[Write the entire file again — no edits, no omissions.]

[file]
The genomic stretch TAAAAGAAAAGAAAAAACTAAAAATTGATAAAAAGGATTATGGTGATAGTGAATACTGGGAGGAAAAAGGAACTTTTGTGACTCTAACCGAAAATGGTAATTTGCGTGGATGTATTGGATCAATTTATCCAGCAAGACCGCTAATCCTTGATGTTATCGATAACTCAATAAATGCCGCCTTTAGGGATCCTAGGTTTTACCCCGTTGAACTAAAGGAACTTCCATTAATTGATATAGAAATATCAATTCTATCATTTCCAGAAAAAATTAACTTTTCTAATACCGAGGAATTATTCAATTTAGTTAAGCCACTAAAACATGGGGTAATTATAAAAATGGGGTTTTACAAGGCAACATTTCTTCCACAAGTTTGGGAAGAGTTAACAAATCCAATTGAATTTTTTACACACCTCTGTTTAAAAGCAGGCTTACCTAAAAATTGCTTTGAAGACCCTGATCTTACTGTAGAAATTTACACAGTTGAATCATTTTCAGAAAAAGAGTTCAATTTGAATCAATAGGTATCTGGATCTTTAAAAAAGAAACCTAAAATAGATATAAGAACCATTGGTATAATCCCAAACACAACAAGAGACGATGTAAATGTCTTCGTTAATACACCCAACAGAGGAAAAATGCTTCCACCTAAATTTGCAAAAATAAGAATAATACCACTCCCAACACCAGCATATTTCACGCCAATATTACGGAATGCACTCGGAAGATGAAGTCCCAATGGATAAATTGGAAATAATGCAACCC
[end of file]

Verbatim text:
The genomic stretch TAAAAGAAAAGAAAAAACTAAAAATTGATAAAAAGGATTATGGTGATAGTGAATACTGGGAGGAAAAAGGAACTTTTGTGACTCTAACCGAAAATGGTAATTTGCGTGGATGTATTGGATCAATTTATCCAGCAAGACCGCTAATCCTTGATGTTATCGATAACTCAATAAATGCCGCCTTTAGGGATCCTAGGTTTTACCCCGTTGAACTAAAGGAACTTCCATTAATTGATATAGAAATATCAATTCTATCATTTCCAGAAAAAATTAACTTTTCTAATACCGAGGAATTATTCAATTTAGTTAAGCCACTAAAACATGGGGTAATTATAAAAATGGGGTTTTACAAGGCAACATTTCTTCCACAAGTTTGGGAAGAGTTAACAAATCCAATTGAATTTTTTACACACCTCTGTTTAAAAGCAGGCTTACCTAAAAATTGCTTTGAAGACCCTGATCTTACTGTAGAAATTTACACAGTTGAATCATTTTCAGAAAAAGAGTTCAATTTGAATCAATAGGTATCTGGATCTTTAAAAAAGAAACCTAAAATAGATATAAGAACCATTGGTATAATCCCAAACACAACAAGAGACGATGTAAATGTCTTCGTTAATACACCCAACAGAGGAAAAATGCTTCCACCTAAATTTGCAAAAATAAGAATAATACCACTCCCAACACCAGCATATTTCACGCCAATATTACGGAATGCACTCGGAAGATGAAGTCCCAATGGATAAATTGGAAATAATGCAACCC